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When the first coronavirus lockdown went into effect in Estonia this spring, the organizers of the Tallinn Black Nights Film Festival—the leading cinema event in the Baltics, which unspools Nov. 13-29 with a hybrid edition—knew they had ample time to prepare for when and how the curtain would rise this fall. For festival director Tiina Lokk, there was never any doubt that a physical event should go on, even as she realized that “this virus will shift paradigms,” the Black Nights topper tells Variety.

The explosive spread of coronavirus across the globe has been impossible to predict, and Lokk says planning this year’s festival was like “solving a math equation with endless unknown variables on the one hand, and like sitting on a time-bomb on the other.” But as the festival’s industry arm, Industry@Tallinn & Baltic Event, shifted to a digital edition, and a VOD platform was built to complement physical screenings in the Estonian capital, one thing remained clear. “Virtual, for us at least, is here to stay,” Lokk says.

Now in its 24th year, the Tallinn Black Nights Film Festival has grown into the premier showcase for the growing Estonian industry, as well as the wider Baltic region. This year, Lokk and her colleagues looked at how they could expand their efforts to become an even more useful platform for the region at a time when global travel and film production have been disrupted by the pandemic. “In that sense, the virus was somewhat useful, forcing us to think and act outside the box,” she says.

To that end, festival organizers have created a new virtual platform, dubbed “X-Road,” that will serve as a digital gateway to filmmaking in the Baltics, showcasing regional production companies and filmmakers, highlighting locations and services, and offering a virtual screening room for local movies. “Our web will become a hub that’s active all-year-long,” says Lokk, with new features added to the platform over time.

With the pandemic presenting a threat to filmmaking across the globe, however, Lokk says the virtual shift “only cements the importance of having the physical event now and in the future,” adding that “nothing can fully replace physical communication.”

To that end, the organizing team was determined to host screenings in Tallinn, where one of Europe’s lowest rates of coronavirus cases hasn’t diminished wide-ranging efforts to provide a safe environment for festival guests. Another concern for organizers, says Lokk, was the decision of many premier spring and summer festivals to postpone until the fall, adding “an extra layer of fear” over whether there would be enough films—or attention from the movie-going public—to go around.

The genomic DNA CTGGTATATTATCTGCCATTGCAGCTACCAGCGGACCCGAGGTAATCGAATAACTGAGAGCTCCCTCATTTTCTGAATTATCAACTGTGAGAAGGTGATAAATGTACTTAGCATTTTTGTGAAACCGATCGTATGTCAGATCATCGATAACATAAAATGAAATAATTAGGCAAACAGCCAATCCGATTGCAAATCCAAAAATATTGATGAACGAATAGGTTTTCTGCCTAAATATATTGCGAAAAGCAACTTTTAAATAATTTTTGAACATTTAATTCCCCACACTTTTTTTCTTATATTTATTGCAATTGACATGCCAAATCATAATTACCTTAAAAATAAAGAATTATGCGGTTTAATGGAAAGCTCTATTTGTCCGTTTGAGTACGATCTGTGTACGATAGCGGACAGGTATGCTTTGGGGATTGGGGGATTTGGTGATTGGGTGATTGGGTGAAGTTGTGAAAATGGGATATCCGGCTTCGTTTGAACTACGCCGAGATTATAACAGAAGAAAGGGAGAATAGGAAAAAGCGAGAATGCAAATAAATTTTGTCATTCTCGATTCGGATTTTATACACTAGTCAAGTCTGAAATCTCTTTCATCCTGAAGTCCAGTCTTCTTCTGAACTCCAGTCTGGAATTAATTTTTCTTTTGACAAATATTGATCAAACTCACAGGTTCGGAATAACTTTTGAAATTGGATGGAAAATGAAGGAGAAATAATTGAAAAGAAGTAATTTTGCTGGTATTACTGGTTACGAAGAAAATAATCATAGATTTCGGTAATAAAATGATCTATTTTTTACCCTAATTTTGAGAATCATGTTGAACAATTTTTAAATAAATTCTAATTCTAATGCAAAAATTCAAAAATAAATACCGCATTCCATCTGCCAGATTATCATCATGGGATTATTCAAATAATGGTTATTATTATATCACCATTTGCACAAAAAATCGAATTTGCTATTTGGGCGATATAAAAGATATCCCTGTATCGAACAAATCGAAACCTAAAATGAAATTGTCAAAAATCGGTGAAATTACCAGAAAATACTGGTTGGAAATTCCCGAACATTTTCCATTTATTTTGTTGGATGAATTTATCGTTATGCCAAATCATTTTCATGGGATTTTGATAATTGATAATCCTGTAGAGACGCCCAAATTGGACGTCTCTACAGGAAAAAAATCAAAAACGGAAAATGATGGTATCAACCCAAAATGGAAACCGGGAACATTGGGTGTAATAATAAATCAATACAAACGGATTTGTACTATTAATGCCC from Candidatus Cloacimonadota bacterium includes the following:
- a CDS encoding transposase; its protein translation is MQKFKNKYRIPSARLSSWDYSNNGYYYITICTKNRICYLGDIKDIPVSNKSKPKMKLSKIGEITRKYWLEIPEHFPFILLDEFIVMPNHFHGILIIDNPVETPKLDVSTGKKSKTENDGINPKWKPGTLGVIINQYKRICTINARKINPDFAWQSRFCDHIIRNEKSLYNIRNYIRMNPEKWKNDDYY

“We are usually among the last of the year’s bigger festivals, and this has been a challenge on its own already before this year,” she says. “But I’m glad we’ve managed to prove that films from Black Nights can fly high, and that a premiere at the end of the year does not interfere with continuing a great run at the circuit during the next year.”

Bolstering that belief is a record number of 33 world, 29 international, and nine European premieres at the 24th edition, which for the Black Nights topper underscores the festival’s importance in the midst of a global pandemic. “At some point we realized that our festival might be the last chance for many of the filmmakers to screen their films on a big screen, to a live audience,” says Lokk. “Because in the present situation, nobody can even be sure that the first festivals at the beginning of [next] year can have organized physical events.”

Along with the 25 films selected for the main competition—the festival’s biggest lineup ever—an additional 14 films from Estonia, Latvia and Lithuania will take part in the Baltic competition, presenting what Lokk describes as an “exciting and exhaustive cultural and cinematic overview” of filmmaking in the region. Eighteen titles from emerging cinematic voices have been tapped for the First Feature competition, while 13 features will compete in the Rebels With a Cause international competition, a sidebar dedicated to avant-garde, experimental, and boundary-pushing filmmaking.

As part of Black Nights’ spotlight on contemporary cinema from this year’s focus country, Germany, Oskar Roehler’s Rainer Werner Fassbinder biopic “Enfant Terrible” will open the festival. It’s a selection that highlights a long-standing emphasis on what Lokk describes as “bold cinematic statements.” “This has always been something that has driven our programming,” she adds, “fresh perspectives, courage, and intellectual capacity to do things differently and challenge the viewers.”

The 24th Tallinn Black Nights Film Festival runs online and in the Estonian capital from Nov. 13-29.